Does the Standard Microcredit Model Work Without Growth?

One of the central questions of microcredit—the question that shut the poor out of access to credit for so long—is “why would the poor repay?” As Esther Duflo and Abhijit Banerjee pointed out in my recent interview with them. This is still a substantial mystery that has not been fully answered. To quote Banerjee, “These are desperate people with lots of financial demands. People in the family are sick, people lose jobs, the daughter needs to get married…but 90 percent repay. What is going on?”

One of the proposed, partial answers to the question is that microcredit has provided a reliable and growing source of financing. In other words, if you repay, you are virtually guaranteed to get another, larger loan.

As David Roodman and I were (virtually) discussing the scenarios in which the crisis in Andhra Pradesh could cause damage to the industry worldwide (see my postDavid’s post on his blog, and my comment on his post), it occurred to me that, to date, the miraculous microcredit business model seems to only have experienced growth. As we all know, business models that look fantastic during rapid growth often turn out to be incapable of surviving in times of slow growth, much less recessions and shrinking markets.

Jonathan Morduch has noted that one of the world’s largest microfinance institutions, ASA of Bangladesh, has been shrinking in terms of members and numbers of loans outstanding for the last few years (though it is lending more in total as average loan size grows). BRAC in Bangladesh also appears to have decided to limit growth.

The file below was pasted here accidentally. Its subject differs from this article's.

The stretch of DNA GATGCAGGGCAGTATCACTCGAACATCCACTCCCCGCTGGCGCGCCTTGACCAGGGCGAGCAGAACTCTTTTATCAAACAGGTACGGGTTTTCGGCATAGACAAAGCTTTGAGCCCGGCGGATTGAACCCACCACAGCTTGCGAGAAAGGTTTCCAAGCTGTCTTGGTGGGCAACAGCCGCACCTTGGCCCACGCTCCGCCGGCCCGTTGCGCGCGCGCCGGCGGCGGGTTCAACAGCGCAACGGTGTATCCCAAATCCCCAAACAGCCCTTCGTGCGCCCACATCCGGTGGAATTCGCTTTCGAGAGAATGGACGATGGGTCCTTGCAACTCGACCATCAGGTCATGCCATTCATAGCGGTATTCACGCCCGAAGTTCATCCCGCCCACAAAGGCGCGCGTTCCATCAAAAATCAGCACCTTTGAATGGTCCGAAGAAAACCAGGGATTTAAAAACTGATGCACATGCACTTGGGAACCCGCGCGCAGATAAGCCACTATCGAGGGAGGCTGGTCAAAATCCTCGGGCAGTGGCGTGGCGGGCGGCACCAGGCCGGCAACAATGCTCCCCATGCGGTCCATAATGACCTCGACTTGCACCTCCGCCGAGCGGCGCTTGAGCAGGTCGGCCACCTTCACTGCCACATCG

Which leads to the question: Are there any examples of an MFI shrinking, both in terms of number of borrowers and total amount lent, without experiencing repayment problems? Similarly, is there any country where the growth of microfinance has slowed substantially and or shrunk without experiencing repayment problems? Does the microcredit business model still work if borrowers can no longer count on a steady stream of fresh loans? Given the pattern of crises we’ve seen in a number of countries often attributed to “growing too fast,” that’s a question that should be top of mind for microfinance leaders around the world. 


Timothy Ogden is an executive partner at Sona Partners, the editor in chief of Philanthropy Action, and co-author of Toyota Under Fire. He also blogs at HBR and SSIR.